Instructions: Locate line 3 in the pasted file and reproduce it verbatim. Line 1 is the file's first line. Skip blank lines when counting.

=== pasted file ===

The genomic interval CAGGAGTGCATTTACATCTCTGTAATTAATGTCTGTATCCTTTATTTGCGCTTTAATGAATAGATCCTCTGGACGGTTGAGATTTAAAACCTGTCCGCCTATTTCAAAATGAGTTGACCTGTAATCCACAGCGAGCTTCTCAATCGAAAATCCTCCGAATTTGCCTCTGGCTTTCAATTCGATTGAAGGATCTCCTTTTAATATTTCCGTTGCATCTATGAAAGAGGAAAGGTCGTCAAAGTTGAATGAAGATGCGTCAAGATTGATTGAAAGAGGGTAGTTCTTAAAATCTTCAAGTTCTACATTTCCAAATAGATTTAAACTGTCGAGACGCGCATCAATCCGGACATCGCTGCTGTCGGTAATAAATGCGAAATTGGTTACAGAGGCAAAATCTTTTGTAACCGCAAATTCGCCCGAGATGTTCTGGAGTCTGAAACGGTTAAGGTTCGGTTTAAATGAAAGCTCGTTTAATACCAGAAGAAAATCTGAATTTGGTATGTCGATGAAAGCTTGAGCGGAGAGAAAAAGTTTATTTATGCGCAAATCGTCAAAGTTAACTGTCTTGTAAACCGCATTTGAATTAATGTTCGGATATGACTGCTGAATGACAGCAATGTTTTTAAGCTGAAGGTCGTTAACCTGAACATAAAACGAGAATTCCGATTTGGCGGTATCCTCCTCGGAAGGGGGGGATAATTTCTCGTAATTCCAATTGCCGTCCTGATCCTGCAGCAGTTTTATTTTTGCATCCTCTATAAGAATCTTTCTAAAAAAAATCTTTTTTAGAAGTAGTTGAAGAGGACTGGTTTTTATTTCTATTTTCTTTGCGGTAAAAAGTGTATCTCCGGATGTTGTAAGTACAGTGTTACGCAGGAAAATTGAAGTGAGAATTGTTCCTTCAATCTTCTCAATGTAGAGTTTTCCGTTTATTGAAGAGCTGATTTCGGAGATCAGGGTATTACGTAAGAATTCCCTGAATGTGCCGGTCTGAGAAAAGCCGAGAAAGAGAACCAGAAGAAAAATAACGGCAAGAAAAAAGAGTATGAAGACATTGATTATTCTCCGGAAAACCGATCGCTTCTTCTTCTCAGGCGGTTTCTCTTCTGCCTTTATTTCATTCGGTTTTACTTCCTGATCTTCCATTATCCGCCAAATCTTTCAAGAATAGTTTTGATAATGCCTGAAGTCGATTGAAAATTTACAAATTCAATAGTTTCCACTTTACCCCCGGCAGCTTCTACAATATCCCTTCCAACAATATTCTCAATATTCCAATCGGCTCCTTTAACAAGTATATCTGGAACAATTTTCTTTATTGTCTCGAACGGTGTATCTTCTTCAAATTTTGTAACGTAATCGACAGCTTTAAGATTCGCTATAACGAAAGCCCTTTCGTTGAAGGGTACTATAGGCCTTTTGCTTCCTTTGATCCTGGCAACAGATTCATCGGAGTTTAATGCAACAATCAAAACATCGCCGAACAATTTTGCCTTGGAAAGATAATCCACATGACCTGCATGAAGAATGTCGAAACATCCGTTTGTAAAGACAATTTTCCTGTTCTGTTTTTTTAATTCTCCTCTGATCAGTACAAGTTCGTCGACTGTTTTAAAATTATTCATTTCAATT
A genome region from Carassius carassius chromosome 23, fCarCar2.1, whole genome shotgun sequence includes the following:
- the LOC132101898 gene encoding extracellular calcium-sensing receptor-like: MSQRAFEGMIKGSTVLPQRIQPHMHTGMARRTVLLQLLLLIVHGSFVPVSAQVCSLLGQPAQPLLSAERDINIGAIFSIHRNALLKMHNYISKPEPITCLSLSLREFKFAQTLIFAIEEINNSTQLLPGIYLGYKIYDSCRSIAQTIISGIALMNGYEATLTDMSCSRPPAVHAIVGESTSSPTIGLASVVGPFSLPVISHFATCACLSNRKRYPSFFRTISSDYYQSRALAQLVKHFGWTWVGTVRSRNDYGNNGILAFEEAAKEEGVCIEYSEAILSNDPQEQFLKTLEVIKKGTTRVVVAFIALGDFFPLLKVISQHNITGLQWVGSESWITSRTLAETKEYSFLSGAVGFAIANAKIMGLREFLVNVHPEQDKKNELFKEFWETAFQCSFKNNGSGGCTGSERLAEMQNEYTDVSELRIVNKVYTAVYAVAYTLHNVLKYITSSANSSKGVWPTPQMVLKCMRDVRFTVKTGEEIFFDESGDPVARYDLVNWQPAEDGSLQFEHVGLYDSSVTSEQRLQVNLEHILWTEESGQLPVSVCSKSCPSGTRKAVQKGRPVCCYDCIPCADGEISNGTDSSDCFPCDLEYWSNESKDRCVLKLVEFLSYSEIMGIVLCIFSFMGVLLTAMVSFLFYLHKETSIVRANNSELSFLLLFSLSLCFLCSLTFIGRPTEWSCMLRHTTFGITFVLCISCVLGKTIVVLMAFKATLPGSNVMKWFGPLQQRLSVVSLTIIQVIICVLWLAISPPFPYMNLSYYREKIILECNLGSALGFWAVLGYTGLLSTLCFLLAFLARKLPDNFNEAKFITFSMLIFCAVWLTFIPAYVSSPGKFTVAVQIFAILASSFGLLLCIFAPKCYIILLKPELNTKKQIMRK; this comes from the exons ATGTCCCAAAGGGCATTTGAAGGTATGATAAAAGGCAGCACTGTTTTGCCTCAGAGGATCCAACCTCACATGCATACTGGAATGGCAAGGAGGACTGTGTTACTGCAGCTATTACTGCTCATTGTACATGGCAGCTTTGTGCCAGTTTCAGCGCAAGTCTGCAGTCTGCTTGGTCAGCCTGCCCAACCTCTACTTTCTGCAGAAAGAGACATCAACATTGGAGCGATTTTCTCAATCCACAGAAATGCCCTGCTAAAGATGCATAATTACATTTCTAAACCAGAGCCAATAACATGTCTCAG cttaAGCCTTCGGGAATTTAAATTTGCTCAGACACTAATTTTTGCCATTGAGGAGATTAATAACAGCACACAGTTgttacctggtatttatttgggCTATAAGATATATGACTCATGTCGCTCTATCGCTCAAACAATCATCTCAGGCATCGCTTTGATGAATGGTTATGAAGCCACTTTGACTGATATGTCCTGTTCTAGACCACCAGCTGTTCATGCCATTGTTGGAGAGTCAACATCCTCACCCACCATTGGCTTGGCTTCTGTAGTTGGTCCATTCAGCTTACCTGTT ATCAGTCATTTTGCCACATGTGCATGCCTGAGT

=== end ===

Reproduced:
- the LOC132101898 gene encoding extracellular calcium-sensing receptor-like: MSQRAFEGMIKGSTVLPQRIQPHMHTGMARRTVLLQLLLLIVHGSFVPVSAQVCSLLGQPAQPLLSAERDINIGAIFSIHRNALLKMHNYISKPEPITCLSLSLREFKFAQTLIFAIEEINNSTQLLPGIYLGYKIYDSCRSIAQTIISGIALMNGYEATLTDMSCSRPPAVHAIVGESTSSPTIGLASVVGPFSLPVISHFATCACLSNRKRYPSFFRTISSDYYQSRALAQLVKHFGWTWVGTVRSRNDYGNNGILAFEEAAKEEGVCIEYSEAILSNDPQEQFLKTLEVIKKGTTRVVVAFIALGDFFPLLKVISQHNITGLQWVGSESWITSRTLAETKEYSFLSGAVGFAIANAKIMGLREFLVNVHPEQDKKNELFKEFWETAFQCSFKNNGSGGCTGSERLAEMQNEYTDVSELRIVNKVYTAVYAVAYTLHNVLKYITSSANSSKGVWPTPQMVLKCMRDVRFTVKTGEEIFFDESGDPVARYDLVNWQPAEDGSLQFEHVGLYDSSVTSEQRLQVNLEHILWTEESGQLPVSVCSKSCPSGTRKAVQKGRPVCCYDCIPCADGEISNGTDSSDCFPCDLEYWSNESKDRCVLKLVEFLSYSEIMGIVLCIFSFMGVLLTAMVSFLFYLHKETSIVRANNSELSFLLLFSLSLCFLCSLTFIGRPTEWSCMLRHTTFGITFVLCISCVLGKTIVVLMAFKATLPGSNVMKWFGPLQQRLSVVSLTIIQVIICVLWLAISPPFPYMNLSYYREKIILECNLGSALGFWAVLGYTGLLSTLCFLLAFLARKLPDNFNEAKFITFSMLIFCAVWLTFIPAYVSSPGKFTVAVQIFAILASSFGLLLCIFAPKCYIILLKPELNTKKQIMRK; this comes from the exons ATGTCCCAAAGGGCATTTGAAGGTATGATAAAAGGCAGCACTGTTTTGCCTCAGAGGATCCAACCTCACATGCATACTGGAATGGCAAGGAGGACTGTGTTACTGCAGCTATTACTGCTCATTGTACATGGCAGCTTTGTGCCAGTTTCAGCGCAAGTCTGCAGTCTGCTTGGTCAGCCTGCCCAACCTCTACTTTCTGCAGAAAGAGACATCAACATTGGAGCGATTTTCTCAATCCACAGAAATGCCCTGCTAAAGATGCATAATTACATTTCTAAACCAGAGCCAATAACATGTCTCAG cttaAGCCTTCGGGAATTTAAATTTGCTCAGACACTAATTTTTGCCATTGAGGAGATTAATAACAGCACACAGTTgttacctggtatttatttgggCTATAAGATATATGACTCATGTCGCTCTATCGCTCAAACAATCATCTCAGGCATCGCTTTGATGAATGGTTATGAAGCCACTTTGACTGATATGTCCTGTTCTAGACCACCAGCTGTTCATGCCATTGTTGGAGAGTCAACATCCTCACCCACCATTGGCTTGGCTTCTGTAGTTGGTCCATTCAGCTTACCTGTT ATCAGTCATTTTGCCACATGTGCATGCCTGAGT